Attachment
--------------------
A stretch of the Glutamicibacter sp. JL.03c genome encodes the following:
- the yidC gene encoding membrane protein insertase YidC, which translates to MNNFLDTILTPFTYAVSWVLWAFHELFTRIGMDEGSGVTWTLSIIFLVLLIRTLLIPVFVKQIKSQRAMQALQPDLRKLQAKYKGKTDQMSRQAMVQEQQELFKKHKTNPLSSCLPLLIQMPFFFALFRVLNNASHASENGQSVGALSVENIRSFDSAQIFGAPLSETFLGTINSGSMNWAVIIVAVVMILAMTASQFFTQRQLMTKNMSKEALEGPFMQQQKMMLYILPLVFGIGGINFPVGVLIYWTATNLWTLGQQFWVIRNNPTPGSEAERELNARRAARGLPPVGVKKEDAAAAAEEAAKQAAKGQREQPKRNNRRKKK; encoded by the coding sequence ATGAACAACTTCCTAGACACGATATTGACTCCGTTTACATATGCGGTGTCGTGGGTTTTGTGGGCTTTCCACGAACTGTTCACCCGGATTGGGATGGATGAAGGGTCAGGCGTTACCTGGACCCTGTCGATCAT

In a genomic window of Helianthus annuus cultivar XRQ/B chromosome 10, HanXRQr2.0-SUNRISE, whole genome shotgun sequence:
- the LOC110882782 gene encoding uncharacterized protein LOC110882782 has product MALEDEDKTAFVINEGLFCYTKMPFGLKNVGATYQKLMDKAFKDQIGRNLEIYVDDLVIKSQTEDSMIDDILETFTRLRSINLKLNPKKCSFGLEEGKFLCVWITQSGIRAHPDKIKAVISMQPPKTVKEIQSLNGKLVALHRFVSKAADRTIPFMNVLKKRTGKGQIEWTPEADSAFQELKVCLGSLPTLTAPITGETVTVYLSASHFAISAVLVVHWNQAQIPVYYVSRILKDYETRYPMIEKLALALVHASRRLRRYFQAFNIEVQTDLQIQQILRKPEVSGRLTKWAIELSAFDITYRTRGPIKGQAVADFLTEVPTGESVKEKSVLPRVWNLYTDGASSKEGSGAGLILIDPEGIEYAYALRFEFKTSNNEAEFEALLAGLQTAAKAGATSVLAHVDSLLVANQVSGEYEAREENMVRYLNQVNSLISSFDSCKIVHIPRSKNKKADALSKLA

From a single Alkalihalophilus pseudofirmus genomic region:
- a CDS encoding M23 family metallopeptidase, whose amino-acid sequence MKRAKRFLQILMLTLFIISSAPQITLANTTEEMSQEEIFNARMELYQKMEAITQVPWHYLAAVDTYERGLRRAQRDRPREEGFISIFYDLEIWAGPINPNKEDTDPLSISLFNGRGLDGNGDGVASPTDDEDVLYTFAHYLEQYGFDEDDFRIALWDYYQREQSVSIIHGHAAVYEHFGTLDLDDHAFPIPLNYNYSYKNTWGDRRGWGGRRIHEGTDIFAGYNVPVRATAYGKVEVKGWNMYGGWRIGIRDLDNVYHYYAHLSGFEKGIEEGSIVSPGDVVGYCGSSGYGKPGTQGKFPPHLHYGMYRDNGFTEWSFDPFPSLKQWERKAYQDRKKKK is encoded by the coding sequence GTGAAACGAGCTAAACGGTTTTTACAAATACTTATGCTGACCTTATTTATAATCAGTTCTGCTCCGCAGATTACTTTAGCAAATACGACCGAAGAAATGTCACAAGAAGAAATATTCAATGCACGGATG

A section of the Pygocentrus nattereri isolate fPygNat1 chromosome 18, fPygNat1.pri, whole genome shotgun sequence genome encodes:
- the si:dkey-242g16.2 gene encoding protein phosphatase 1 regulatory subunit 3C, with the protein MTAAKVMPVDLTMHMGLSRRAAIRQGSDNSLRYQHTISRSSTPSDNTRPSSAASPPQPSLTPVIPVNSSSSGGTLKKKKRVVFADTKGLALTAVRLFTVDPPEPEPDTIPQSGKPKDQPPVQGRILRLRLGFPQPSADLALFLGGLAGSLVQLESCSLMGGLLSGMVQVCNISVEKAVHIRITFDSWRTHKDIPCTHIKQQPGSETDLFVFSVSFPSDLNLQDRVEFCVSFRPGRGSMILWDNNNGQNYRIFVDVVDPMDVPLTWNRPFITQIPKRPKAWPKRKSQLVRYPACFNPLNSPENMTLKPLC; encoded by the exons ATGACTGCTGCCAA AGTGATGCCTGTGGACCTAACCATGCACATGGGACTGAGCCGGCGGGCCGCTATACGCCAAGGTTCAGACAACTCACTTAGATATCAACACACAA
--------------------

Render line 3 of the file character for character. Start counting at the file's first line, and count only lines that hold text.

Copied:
In a genomic window of Helianthus annuus cultivar XRQ/B chromosome 10, HanXRQr2.0-SUNRISE, whole genome shotgun sequence: